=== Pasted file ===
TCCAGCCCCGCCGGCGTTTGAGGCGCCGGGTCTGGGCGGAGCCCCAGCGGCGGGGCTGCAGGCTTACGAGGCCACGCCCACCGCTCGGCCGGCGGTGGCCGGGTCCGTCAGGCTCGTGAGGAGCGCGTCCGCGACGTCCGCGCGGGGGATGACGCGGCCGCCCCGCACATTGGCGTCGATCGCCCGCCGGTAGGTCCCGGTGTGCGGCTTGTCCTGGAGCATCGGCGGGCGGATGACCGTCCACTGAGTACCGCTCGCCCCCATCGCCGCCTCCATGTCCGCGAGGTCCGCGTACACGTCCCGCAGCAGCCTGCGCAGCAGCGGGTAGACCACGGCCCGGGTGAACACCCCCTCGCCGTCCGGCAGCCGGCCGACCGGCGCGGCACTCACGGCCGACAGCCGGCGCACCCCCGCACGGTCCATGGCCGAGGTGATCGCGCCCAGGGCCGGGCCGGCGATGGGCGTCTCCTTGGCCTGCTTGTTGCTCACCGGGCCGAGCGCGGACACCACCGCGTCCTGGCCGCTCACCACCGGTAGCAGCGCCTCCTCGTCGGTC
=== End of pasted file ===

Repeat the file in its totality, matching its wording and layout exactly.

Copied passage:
TCCAGCCCCGCCGGCGTTTGAGGCGCCGGGTCTGGGCGGAGCCCCAGCGGCGGGGCTGCAGGCTTACGAGGCCACGCCCACCGCTCGGCCGGCGGTGGCCGGGTCCGTCAGGCTCGTGAGGAGCGCGTCCGCGACGTCCGCGCGGGGGATGACGCGGCCGCCCCGCACATTGGCGTCGATCGCCCGCCGGTAGGTCCCGGTGTGCGGCTTGTCCTGGAGCATCGGCGGGCGGATGACCGTCCACTGAGTACCGCTCGCCCCCATCGCCGCCTCCATGTCCGCGAGGTCCGCGTACACGTCCCGCAGCAGCCTGCGCAGCAGCGGGTAGACCACGGCCCGGGTGAACACCCCCTCGCCGTCCGGCAGCCGGCCGACCGGCGCGGCACTCACGGCCGACAGCCGGCGCACCCCCGCACGGTCCATGGCCGAGGTGATCGCGCCCAGGGCCGGGCCGGCGATGGGCGTCTCCTTGGCCTGCTTGTTGCTCACCGGGCCGAGCGCGGACACCACCGCGTCCTGGCCGCTCACCACCGGTAGCAGCGCCTCCTCGTCGGTC